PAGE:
Kfar Ivri Staff 1965: Jerry Kohen (CIT), Frieda Minc, Mark Roth, Joel Roth and Barbara Roth Kramer, Danny Siegel, Barbara Harris (Klaristenfeld).

Twenty-five of the original campers from 1964-1966 and several members of the counseling staff met for three hours of reminiscing, catching up and singing songs in Hebrew.

They came from across the U.S. and even from Germany, virtually speaking. Many had not seen each other for more than 55 years. Those years melted away as the first “campers” from Camp Tamarack’s Hebrew Immersion unit, Kfar Ivri, met over Zoom in February for a first-ever reunion.

Twenty-five of the original campers from 1964-1966 and several members of the counseling staff met for three hours of reminiscing, catching up and singing songs in Hebrew.

The reunion was the brainchild of two of the Kfar Ivri original campers, me (I now live in Richfield, Minn.) and Barbara Harris Klaristenfeld, who lives in Encino, Calif.

Doris Rubenstein
Doris Rubenstein

I arranged a successful reunion for the teenage cast members of a Hebrew-language production of Fiddler on the Roof last year. The Kfar Ivri camping experience was far more intensive, which meant that if we could find our far-flung old friends, the response was sure to be good. We managed to find 34 campers and staff members; six have already died. Of the 34, 25 overcame time zones and prior commitments to come together and recall what was for many, one of the most formative experiences of their early lives.

Prior to the Zoom event, all Kfarniks sent their biographical information to all others on the list. This assured that everyone was up to date on each other’s family and professional status, regardless of their ability to attend the reunion. During the nearly three hours of the event, each participant shared their favorite memory of the summers spent at Kfar Ivri and how the experience impacted the rest of their life.

Celina “CeeCee” Aisner, now living in Colorado, told of what her Kfar Ivri summers mean to her. “When I first attended Kfar, I had been in the U.S. only four years — literally ‘off the boat’ — and felt I was always playing catch-up with my peers as I acculturated to the U.S and tried to deal with the normal developmental issues that we all faced at that age.

“Kfar provided me with a safe and accepting environment where I could learn one way of being a Jewish kid in America. Before my first year at Kfar, I never had any Jewish religious experiences. At Kfar, I developed a deep appreciation of religious rituals, Shabbat services and a sense of Jewish community. To this day, when I’m at a service, and I hear the old camp melodies, I feel a mystical connection to all the Jews in the world including all my ancestors, and I literally get shivers down my spine.”

On “Beatnik Night” in 1964, Mark Schneider, Joel Roth, Eddie Betel and Zevi Miller got in the groove.
On “Beatnik Night” in 1964, Mark Schneider, Joel Roth, Eddie Betel and Zevi Miller got in the groove.
A Love of Hebrew

We campers can only speculate what the motivations were for the United Hebrew Schools and Tamarack Camps in creating Kfar Ivri. Certainly, a major goal was to improve the Hebrew language abilities of the campers. More than one Kfarnik cited that it was the beginning of a “love affair with the Hebrew language.”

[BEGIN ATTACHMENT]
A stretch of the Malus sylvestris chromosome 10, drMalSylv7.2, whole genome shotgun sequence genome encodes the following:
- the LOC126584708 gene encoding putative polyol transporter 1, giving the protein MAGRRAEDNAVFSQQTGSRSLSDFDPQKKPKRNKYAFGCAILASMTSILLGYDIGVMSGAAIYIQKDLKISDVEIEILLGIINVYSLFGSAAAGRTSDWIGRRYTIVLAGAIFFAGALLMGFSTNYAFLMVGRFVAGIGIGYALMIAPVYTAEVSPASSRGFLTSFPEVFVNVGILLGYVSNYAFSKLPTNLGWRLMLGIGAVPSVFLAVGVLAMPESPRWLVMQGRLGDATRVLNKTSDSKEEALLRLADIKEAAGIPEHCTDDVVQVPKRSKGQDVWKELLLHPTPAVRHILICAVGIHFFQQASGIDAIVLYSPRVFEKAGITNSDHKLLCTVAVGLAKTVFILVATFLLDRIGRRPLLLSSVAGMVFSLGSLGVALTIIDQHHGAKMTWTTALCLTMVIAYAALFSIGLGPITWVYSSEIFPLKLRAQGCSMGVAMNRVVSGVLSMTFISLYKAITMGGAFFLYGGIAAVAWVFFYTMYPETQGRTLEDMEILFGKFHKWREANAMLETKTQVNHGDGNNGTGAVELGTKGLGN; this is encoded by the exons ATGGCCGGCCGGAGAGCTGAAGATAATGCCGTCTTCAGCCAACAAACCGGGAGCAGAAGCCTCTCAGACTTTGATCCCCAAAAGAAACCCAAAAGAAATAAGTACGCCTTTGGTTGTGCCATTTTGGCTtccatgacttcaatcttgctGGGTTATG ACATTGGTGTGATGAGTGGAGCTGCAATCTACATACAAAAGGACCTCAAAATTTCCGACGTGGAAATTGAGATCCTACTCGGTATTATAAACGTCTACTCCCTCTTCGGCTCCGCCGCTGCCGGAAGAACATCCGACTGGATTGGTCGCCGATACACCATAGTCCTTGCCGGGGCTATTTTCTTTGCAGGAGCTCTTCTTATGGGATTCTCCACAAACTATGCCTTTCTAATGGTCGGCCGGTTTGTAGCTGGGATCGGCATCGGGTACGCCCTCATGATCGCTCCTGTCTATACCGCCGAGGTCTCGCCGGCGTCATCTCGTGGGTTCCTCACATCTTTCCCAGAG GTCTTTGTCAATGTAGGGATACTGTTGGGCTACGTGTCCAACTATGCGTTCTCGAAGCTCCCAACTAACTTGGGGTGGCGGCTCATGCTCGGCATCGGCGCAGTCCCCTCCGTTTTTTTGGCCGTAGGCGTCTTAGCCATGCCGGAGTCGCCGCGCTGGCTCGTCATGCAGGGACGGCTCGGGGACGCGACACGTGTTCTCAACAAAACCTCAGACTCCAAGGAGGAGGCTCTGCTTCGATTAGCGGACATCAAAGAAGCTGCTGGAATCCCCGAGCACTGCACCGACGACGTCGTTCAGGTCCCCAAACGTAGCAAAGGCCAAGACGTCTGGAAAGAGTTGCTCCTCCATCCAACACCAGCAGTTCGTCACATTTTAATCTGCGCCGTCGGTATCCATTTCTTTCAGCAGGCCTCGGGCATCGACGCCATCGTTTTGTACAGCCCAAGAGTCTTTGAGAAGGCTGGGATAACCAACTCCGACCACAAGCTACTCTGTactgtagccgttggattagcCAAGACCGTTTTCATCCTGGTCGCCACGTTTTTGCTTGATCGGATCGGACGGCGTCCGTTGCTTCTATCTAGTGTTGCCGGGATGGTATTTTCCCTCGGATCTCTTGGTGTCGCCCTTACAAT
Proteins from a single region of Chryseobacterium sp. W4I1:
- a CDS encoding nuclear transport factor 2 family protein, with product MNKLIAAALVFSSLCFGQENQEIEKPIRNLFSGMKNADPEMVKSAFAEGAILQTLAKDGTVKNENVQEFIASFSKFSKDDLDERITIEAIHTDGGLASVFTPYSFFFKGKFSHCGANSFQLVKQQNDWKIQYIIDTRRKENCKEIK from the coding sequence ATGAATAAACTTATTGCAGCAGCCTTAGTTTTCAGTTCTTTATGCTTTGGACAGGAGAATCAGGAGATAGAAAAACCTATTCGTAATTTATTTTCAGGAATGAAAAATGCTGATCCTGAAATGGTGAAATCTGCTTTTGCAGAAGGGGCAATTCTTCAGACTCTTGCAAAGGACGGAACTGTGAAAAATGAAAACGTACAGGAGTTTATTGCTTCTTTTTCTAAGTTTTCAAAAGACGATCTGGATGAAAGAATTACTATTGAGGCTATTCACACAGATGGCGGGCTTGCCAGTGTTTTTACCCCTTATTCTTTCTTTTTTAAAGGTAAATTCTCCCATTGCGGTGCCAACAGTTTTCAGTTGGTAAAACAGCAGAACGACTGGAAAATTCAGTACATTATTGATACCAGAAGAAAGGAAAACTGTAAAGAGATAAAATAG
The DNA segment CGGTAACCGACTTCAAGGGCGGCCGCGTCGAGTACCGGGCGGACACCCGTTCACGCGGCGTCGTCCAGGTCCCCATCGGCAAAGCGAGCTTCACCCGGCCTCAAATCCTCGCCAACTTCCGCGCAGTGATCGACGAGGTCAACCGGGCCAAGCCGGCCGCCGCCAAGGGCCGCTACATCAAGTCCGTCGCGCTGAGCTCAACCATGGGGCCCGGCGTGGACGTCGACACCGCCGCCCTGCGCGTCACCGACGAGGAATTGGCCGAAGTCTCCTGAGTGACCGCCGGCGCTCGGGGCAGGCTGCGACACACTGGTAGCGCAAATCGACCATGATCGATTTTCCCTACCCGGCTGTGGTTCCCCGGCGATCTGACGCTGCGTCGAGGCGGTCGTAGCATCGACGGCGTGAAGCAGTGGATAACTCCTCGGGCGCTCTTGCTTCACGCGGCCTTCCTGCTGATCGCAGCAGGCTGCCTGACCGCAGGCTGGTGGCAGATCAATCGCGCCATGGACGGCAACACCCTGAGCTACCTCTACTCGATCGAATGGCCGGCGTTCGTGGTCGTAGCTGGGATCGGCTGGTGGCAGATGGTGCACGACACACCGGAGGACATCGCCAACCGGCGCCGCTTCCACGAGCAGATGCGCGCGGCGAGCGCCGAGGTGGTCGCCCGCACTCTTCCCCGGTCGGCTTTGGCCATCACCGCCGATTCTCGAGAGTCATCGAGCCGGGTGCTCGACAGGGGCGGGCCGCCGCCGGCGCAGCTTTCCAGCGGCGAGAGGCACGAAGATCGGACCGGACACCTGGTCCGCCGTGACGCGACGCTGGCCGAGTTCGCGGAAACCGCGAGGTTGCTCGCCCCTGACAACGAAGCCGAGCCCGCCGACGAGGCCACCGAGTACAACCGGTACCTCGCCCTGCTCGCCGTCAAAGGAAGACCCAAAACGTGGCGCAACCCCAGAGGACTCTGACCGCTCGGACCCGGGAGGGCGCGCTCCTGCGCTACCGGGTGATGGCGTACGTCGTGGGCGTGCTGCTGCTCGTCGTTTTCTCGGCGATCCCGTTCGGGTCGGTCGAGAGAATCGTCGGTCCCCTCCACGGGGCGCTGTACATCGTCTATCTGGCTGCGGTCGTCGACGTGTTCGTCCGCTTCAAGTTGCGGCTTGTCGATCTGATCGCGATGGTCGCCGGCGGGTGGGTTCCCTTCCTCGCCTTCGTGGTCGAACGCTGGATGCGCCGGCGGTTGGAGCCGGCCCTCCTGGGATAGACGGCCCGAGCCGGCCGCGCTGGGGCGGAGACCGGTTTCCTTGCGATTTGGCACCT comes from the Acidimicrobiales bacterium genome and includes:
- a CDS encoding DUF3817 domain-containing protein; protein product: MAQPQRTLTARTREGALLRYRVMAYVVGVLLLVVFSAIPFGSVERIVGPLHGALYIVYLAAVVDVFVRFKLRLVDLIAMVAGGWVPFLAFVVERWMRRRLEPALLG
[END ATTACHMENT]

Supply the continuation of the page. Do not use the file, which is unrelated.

If another goal was to create leaders for the American Jewish community, then that, too, was largely achieved. At least four rabbis spent time at Kfar Ivri: Sanford Olshansky of Florida, Daniel Shevitz of Los Angeles, and Beverly Weintraub Magidson of Albany, N.Y. Rabbi Joel Roth of New Jersey and Israel was head counselor in 1964 and 1965.

Others have long records of leadership in Jewish communal life: Andrew Beider was a founder of Yad Ezra in the Detroit area; Avrum “Avery” Harris has taught Tanach for over 15 years in a California chavurah; Zevi Miller, a professor at Miami University in Ohio, has been engaged with campus Hillel ever since he met his wife at the University of Michigan Hillel; Ron Sussman of Ann Arbor, who was the “maintenance guy” at Kfar Ivri in 1965 and 1966, has been engaged with Habonim Dror for more than 35 years. Still others made their careers with Jewish-sponsored institutions. Three made aliyah.

Rabbi Magidson said after the event that she felt the Zoom format was the best for this time and this group. Given the great geographic dispersal of the grown-up Kfarniks and our many family commitments, the likelihood of having a successful in-person reunion would have been dismal.

A Second Chance?

For those unable to attend, they still will be able, thanks to 21st-century technology, to view a recording of the entire Zoom reunion on a password-protected YouTube site. Avery Harris called for a follow-up in the near future so that those who missed the event can have a second chance to share some time in person.

Will it happen? Will there be some movement toward having a weekend at Tamarack with our families in attendance as well? While the JN Archives have no mention of Kfar Ivri after 1988, for the campers at this reunion, the last words sung were the last words of the Kfar Ivri song: “We shall return to your gates.”

Doris Rubenstein retired from fundraising and now is a freelance writer
in Richfield, Minn.

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